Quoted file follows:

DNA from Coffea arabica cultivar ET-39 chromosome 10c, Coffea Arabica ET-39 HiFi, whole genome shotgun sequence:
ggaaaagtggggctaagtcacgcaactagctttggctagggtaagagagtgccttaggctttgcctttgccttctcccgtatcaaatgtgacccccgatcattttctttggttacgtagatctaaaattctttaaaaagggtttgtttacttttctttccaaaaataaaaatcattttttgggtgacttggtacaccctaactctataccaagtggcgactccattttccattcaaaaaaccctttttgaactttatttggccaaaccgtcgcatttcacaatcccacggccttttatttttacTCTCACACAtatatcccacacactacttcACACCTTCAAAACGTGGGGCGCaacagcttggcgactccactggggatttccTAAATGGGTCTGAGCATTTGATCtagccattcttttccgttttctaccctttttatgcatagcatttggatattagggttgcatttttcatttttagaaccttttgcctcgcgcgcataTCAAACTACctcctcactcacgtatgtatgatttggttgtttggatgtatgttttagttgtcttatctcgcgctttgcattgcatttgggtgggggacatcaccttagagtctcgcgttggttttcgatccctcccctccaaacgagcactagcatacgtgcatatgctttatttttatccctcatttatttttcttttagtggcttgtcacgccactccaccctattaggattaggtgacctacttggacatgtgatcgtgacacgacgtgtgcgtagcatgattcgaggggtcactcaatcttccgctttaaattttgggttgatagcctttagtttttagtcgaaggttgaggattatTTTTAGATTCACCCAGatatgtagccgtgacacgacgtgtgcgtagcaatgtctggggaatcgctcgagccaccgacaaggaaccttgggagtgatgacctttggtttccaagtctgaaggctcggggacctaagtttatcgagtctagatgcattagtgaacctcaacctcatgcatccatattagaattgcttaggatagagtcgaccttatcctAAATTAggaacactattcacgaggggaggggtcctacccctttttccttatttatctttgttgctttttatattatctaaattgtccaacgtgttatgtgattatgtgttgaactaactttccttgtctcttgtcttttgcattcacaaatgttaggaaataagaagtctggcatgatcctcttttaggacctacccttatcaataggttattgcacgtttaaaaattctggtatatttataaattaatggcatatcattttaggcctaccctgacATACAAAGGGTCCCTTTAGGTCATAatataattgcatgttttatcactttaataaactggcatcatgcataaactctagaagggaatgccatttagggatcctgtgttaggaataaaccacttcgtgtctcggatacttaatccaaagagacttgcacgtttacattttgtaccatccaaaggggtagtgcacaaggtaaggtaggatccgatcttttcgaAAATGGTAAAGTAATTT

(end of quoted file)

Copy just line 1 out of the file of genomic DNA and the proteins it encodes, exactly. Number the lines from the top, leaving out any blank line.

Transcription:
DNA from Coffea arabica cultivar ET-39 chromosome 10c, Coffea Arabica ET-39 HiFi, whole genome shotgun sequence: